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Scotts Lawn and Garden: A QR Code Case Study

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fggfswgI recently received some marketing materials from a local Home & Garden store near where I live, and found it to be a useful case study on the good and bad of QR code use.

The local Scamman’s House & Garden postcard was an advertisement for Scotts LawnPro, advertising various special deals they were having on Scott’s products this month.  On the postcard they also included a QR code, and it is their QR code use that I wish to focus on.

First let’s look at what they did well.  Scamman’s Home & Garden is a single location garden showplace, so this first point cannot be emphasized enough; despite their small size, their QR code upon scanning, took them not to their desktop website but a MOBILE website.  The reason why I highlight this is that there really is no excuse for not having both a desktop and mobile website, and if a small single retail location store like this can have both then there is no excuse for any other business to not have both.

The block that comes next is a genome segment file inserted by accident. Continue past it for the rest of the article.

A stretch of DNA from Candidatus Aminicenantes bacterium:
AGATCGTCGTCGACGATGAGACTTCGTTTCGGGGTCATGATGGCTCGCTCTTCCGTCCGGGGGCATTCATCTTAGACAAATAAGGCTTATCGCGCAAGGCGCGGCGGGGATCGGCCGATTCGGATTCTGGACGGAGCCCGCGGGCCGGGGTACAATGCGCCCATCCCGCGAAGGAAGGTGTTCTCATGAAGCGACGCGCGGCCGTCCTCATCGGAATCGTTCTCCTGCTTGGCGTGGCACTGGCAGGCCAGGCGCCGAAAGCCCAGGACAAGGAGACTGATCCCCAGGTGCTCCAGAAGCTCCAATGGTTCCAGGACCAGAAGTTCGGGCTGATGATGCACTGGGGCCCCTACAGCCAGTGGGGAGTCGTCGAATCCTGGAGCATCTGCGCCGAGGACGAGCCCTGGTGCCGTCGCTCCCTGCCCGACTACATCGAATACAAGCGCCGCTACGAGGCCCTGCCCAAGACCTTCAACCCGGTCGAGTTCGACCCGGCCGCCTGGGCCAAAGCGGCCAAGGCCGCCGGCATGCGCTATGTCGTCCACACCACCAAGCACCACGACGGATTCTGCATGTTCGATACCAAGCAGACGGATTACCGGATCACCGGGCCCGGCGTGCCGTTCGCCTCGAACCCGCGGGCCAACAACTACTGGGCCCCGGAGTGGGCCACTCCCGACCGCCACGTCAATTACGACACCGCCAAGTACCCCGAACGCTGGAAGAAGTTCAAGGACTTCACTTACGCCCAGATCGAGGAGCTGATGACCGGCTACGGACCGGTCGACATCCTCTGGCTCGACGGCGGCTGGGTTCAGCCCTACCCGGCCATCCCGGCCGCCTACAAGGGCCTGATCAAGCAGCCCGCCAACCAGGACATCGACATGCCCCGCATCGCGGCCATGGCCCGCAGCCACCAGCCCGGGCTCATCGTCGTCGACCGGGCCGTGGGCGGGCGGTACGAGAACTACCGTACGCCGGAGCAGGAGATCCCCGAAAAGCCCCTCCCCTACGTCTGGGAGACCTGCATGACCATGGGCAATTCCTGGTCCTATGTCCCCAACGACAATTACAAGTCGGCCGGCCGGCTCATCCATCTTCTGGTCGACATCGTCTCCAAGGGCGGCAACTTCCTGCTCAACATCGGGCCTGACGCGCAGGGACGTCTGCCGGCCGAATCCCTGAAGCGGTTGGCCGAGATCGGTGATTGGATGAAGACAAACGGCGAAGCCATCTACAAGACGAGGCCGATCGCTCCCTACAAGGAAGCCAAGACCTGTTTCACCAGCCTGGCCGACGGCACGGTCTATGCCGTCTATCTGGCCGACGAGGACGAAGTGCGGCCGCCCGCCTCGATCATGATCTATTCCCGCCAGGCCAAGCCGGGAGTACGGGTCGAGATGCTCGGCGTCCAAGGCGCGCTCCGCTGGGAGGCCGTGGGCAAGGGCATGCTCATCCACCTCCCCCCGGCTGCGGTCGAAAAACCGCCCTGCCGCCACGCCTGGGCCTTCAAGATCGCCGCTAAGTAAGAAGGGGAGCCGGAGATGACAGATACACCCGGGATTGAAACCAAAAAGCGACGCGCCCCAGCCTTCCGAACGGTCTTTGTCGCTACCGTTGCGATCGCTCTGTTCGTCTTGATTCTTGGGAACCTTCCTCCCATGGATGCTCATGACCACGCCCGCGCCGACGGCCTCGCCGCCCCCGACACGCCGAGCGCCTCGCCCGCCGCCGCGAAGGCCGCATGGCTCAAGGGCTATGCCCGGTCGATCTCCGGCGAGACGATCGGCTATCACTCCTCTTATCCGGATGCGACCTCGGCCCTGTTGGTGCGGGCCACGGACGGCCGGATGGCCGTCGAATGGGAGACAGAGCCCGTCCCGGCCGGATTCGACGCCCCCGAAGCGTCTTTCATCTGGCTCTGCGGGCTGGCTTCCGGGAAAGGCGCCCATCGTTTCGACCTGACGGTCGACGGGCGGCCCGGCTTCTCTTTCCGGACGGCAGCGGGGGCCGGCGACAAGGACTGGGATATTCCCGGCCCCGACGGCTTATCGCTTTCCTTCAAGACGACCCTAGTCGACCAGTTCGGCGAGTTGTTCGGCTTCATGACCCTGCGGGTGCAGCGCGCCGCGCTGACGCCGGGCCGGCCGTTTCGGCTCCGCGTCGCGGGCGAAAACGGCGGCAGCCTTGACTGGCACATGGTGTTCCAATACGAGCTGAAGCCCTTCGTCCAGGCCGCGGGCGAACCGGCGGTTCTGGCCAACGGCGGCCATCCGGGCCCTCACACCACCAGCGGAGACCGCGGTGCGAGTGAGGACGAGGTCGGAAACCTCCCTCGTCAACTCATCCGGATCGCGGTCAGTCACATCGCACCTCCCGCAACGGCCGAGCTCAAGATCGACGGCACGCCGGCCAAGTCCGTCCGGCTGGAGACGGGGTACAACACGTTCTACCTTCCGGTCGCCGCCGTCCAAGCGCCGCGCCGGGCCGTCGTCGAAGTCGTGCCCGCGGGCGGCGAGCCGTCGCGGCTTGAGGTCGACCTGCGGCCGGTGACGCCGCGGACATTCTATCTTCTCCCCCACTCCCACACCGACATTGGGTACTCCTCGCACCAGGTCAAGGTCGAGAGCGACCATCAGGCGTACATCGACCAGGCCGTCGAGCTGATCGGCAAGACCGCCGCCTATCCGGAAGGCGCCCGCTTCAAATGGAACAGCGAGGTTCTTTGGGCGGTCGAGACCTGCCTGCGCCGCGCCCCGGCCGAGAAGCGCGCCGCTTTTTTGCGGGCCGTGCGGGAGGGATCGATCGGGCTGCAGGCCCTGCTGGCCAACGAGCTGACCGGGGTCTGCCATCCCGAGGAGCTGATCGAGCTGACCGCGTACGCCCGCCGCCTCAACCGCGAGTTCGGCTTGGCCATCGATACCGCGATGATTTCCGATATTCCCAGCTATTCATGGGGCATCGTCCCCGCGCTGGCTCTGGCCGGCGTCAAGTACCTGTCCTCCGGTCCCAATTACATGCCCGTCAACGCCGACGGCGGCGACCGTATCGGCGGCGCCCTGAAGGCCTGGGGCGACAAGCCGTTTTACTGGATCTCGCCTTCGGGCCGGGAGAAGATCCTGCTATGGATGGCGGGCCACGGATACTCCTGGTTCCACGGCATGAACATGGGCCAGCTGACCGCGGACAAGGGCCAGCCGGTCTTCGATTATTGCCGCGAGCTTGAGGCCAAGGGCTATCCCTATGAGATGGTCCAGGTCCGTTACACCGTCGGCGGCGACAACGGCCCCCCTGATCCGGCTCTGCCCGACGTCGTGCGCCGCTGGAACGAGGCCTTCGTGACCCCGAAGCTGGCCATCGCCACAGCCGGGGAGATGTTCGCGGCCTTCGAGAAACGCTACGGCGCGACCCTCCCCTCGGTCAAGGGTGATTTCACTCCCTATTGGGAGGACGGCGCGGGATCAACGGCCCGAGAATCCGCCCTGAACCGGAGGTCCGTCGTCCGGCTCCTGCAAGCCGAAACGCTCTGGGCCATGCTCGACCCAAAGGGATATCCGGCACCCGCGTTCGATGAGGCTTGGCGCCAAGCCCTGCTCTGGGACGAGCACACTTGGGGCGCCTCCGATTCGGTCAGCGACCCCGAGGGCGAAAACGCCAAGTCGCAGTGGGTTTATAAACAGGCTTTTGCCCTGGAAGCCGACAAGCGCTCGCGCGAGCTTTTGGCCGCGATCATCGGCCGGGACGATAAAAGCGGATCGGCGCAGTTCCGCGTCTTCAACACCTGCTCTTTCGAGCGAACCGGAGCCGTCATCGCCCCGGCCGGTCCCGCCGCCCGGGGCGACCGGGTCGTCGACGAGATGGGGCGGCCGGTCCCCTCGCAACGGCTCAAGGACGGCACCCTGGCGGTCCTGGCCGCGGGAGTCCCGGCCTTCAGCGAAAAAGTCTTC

The landing page you are sent to is also done well.  This page, again mobile optimized, gives you four main options to click, including ‘coupons’, ‘specials’, ‘events’, and ‘location’.  This is pretty much a perfect use of a QR code landing page.  It provides the consumer with the things that he/she is most likely to want upon scanning, and with the coupons and specials, makes their scan worthwhile.   Having the location button is also helpful for giving directions to potential new customers who have never been to the store.

Now for the one large glaring mistake.  It is terribly unfortunate that the landing page is done so well and the site is perfectly mobile optimized, and the reason this is so unfortunate is because it is likely never to be seen by the consumer.  When you use a QR code, 95% of the time you MUST have a call to action.  Give the consumer a reason to scan the code; don’t just assume that he/she is going to scan it without knowing what they will get from doing so.

The lack of a call to action next to the QR code greatly limits the QR code’s use and diminishes its productivity.  Using QR codes can be incredibly valuable, but if you fail to follow the best practices in their entirety your QR code may be completely wasted.

Think before you code.

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About The Author:

Tim is an established sales & marketing professional, assisting Quick Fuse Media with discussions on mobile technologies and best practices.


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